Construction of the Henan Province section of the central route of China's South-to-North Water Diversion project will kick off by the end of this month.
Construction began on the central route of the 1,277-km-long project in 2003. It aims to divert water from Danjiangkou Reservoir in central China's Hubei Province to northern China, including Beijing and Tianjin Municipality.
Sources with the Henan provincial government said the 731-km Henan section of the canal, the longest part, is expected to cost 67 billion yuan (US$8.4 billion).
Forty-three cities and townships in the province will benefit from the province's annual water quota of 3.77 billion cubic meters drawn from the 9.5 billion cubic meters diverted through the canal every year, when the first phase of the project is completed in 2008.
The project requires the relocation of 212,000 local people and the government has approved 23,667 ha. of land for resettlement.
In order to protect the canal water from pollution, the provincial government started three years ago to carry out comprehensive water conservation and sewage control measures with investment to date of 2.6 billion yuan (US$325 million), and another 1.5 billion yuan (US$187 million) is expected to be in place shortly.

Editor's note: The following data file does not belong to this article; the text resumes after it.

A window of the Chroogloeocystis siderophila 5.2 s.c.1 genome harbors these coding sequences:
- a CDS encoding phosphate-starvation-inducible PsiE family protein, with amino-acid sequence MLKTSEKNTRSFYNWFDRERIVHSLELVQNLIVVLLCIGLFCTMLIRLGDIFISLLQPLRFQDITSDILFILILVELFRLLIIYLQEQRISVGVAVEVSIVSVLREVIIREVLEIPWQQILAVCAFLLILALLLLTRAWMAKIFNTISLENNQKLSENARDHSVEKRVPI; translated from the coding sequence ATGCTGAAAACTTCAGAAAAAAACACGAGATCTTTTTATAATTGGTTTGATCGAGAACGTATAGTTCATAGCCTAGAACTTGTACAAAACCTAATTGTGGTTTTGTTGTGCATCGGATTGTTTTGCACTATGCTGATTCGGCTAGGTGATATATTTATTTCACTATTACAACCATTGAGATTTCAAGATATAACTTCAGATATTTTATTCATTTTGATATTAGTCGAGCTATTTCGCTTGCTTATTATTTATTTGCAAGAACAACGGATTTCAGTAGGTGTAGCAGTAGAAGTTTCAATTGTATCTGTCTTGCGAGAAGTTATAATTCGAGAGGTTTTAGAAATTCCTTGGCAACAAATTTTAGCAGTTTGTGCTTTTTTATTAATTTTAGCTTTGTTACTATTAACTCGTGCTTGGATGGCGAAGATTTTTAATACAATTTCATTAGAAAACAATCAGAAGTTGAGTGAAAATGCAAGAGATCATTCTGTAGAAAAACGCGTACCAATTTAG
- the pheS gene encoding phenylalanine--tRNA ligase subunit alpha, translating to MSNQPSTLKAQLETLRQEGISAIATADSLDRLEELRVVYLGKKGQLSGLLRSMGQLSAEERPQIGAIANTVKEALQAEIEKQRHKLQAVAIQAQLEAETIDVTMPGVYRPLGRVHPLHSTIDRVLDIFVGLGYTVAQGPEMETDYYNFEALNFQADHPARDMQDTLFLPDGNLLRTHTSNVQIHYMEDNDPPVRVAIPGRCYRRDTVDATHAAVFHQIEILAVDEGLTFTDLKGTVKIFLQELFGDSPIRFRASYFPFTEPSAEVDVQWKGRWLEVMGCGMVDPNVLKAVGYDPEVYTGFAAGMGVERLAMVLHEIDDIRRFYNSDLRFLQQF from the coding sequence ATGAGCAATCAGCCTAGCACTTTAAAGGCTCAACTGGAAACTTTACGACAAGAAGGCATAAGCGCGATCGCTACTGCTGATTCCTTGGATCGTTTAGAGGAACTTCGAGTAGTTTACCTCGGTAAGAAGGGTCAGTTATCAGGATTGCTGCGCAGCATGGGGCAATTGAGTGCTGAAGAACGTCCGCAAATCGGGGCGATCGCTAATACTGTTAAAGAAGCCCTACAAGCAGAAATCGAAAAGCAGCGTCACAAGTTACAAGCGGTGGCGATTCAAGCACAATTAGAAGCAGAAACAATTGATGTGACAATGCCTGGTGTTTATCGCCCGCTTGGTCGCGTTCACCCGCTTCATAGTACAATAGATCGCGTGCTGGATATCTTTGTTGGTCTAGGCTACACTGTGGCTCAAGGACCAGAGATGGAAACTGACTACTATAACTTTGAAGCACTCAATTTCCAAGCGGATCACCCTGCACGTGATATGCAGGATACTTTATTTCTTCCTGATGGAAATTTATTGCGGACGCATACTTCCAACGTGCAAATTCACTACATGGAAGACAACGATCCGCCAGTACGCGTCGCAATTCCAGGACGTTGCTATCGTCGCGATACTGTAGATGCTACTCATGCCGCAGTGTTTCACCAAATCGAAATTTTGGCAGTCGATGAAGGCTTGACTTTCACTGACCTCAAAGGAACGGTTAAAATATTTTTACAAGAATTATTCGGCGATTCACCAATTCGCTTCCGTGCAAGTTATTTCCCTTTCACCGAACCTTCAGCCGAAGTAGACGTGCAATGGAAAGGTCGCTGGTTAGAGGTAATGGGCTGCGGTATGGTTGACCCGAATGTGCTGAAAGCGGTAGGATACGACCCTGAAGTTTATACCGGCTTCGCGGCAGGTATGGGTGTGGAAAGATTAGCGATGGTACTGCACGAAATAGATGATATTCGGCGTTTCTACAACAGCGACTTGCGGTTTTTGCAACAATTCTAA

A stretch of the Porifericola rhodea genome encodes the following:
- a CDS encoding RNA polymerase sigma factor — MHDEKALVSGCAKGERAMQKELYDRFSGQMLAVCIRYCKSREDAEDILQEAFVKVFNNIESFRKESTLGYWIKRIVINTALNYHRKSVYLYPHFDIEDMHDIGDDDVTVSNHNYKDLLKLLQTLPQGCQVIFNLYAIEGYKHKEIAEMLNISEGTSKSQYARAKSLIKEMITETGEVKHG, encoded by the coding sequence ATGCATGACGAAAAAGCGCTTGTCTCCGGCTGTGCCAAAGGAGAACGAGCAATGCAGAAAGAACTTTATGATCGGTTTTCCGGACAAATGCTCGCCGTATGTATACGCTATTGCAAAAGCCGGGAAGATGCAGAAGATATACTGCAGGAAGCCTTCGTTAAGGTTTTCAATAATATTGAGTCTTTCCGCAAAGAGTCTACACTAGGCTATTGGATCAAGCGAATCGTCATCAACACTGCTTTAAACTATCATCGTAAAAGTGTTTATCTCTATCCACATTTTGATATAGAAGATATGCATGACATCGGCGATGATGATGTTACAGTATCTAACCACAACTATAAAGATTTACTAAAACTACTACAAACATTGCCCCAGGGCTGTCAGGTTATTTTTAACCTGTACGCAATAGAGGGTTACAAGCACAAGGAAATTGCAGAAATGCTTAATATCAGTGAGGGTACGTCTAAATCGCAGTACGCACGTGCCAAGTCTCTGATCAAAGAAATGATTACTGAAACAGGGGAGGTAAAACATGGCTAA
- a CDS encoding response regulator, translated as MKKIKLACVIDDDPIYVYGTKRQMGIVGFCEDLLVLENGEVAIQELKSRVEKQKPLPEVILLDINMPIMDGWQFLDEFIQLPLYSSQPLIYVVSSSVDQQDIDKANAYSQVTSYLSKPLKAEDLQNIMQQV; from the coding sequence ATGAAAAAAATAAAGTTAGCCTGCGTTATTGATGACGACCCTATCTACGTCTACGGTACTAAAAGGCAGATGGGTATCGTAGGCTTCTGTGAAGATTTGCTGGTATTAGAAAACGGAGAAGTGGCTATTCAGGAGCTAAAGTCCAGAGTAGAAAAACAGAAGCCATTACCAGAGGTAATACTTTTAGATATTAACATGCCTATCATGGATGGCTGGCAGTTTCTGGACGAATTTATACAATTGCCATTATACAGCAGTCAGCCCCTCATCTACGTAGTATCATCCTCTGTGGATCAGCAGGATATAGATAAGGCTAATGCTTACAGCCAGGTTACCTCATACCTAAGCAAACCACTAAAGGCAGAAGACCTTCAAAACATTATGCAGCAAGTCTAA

Under the government's reinforced supervision, over 400 pollution producers have been either shut down or rectified for pollution treatment. No new pollution producers and water-consuming businesses have been approved along the canal route in the province in the last three years.
The Chinese government approved the South-to-North Water Diversion Project in 2002, aiming to relieve severe water shortages in parched northern areas.
The project will divert water from the Yangtze River, China's longest river, to the north through the eastern, middle and western routes. The eastern and middle routes, with total investment of 200 billion yuan (US$25 billion), are under construction.
The water source of the central route of the project, the Danjiangkou Reservoir, has a reserve of 15.5 billion cubic meters, according to the latest monitoring by the Yangtze River Water Resources Bureau.
(Xinhua News Agency September 14, 2006)